I raise beef cattle.  I run about 30-50 head depending on the time of year but try and keep my momma cow population at the 20-25 level.  A lot of people envy my situation – the land and the rather romantic idea of working the land compared to the everyday grind.  I reckon there’s some truth to that (though I am also employed in corporate America, so I am very familiar with the “everyday grind” also).

For me, however, it has been an exercise in futility.  Your job, when you raise livestock, is to keep one step ahead of death.  One person told me once that the livestock owner’s job isn’t so much keeping the animals alive as it is preventing them from dying.  Another common saying is that “a cow is born looking for a way to die and your job is to find it before they do”.

It’s a daily challenge especially in the winter (I’m in a Northern climate) when trying to just get feed and water to them becomes the “daily grind” let alone treating any ailments that come along when the mud and snow is over your boots and the gates are all frozen shut.

When people ask me about it I don’t glow with appreciation for how great it is.  For me, it’s really rather brutal physically and psychologically.  This is especially true when you have to euthanize an animal you couldn’t save or you watch a calf takes it’s last breath when it’s only a couple days old.

Part of it is because I am an animal lover and hate watching death, but most of it is because I become aware of my limitations.  Farming makes me aware I am not God.  Perhaps that’s why the “bible belt” is so closely aligned with the “farm belt”.  People who grow food know they are not God.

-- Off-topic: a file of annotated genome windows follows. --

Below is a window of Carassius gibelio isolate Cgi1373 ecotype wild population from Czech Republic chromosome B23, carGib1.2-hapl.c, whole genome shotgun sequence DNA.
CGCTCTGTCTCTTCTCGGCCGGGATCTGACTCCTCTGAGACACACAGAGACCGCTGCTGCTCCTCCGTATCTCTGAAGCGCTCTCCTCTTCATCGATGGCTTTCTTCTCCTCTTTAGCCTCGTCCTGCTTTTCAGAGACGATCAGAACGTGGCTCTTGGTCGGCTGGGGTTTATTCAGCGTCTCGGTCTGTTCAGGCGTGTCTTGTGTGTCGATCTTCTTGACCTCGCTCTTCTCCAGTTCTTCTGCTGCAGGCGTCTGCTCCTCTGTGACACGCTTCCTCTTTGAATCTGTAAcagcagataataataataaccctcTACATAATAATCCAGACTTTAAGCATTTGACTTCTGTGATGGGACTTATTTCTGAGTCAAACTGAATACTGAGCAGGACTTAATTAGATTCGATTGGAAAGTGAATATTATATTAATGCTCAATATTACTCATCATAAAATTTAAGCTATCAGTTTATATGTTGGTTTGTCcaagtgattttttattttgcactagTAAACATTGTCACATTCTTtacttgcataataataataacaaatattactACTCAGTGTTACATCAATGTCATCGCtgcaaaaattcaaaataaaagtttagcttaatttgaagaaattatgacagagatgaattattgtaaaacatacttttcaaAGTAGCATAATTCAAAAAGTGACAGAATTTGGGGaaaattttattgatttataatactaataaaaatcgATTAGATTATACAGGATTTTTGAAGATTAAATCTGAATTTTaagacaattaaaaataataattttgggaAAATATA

Farming is a humbling experience.  Becoming aware you’re not God is humbling.  When you are shame-based person, it can also become humiliating.  Being humbled can be a constructive experience.  Being humiliated has no value.  When I stand in my field I find myself frequently aware of the fact that I am “not enough”.   I am not enough to keep these animals alive or even prevent myself from making mistakes along the way.

Farming can make you feel like you are a failure.  That’s the voice of shame.  There has to be some way of discerning the difference between failing at something and BEING a failure because you failed.  There has got to be some way to overcome the grief a person feels inside themselves when they continually come face to face with their limitations to acknowledge that this simply is what it means to be human (humbled) and that it doesn’t mean you are what your internal voice says about you (humiliated).

The definition of humanity is to have limitations – to be imperfect.  Frequently that can be an excruciating experience but it’s one we all must face if we are going to enter any state of psychological health in this world.

The reason I farm is to remind myself I am not God.  The reason I farm is to remind myself I’m only human – and give myself the opportunity to be OK with that.  The reason I farm is to see if I can someday get to that place where I can be humbled without feeling humiliated.  The reason I farm is to fight against the voice that is attempting to convince me to hang it up because I am a failure each time I fail.  The reason I farm is to give myself an opportunity to be OK with the fact that I am not enough.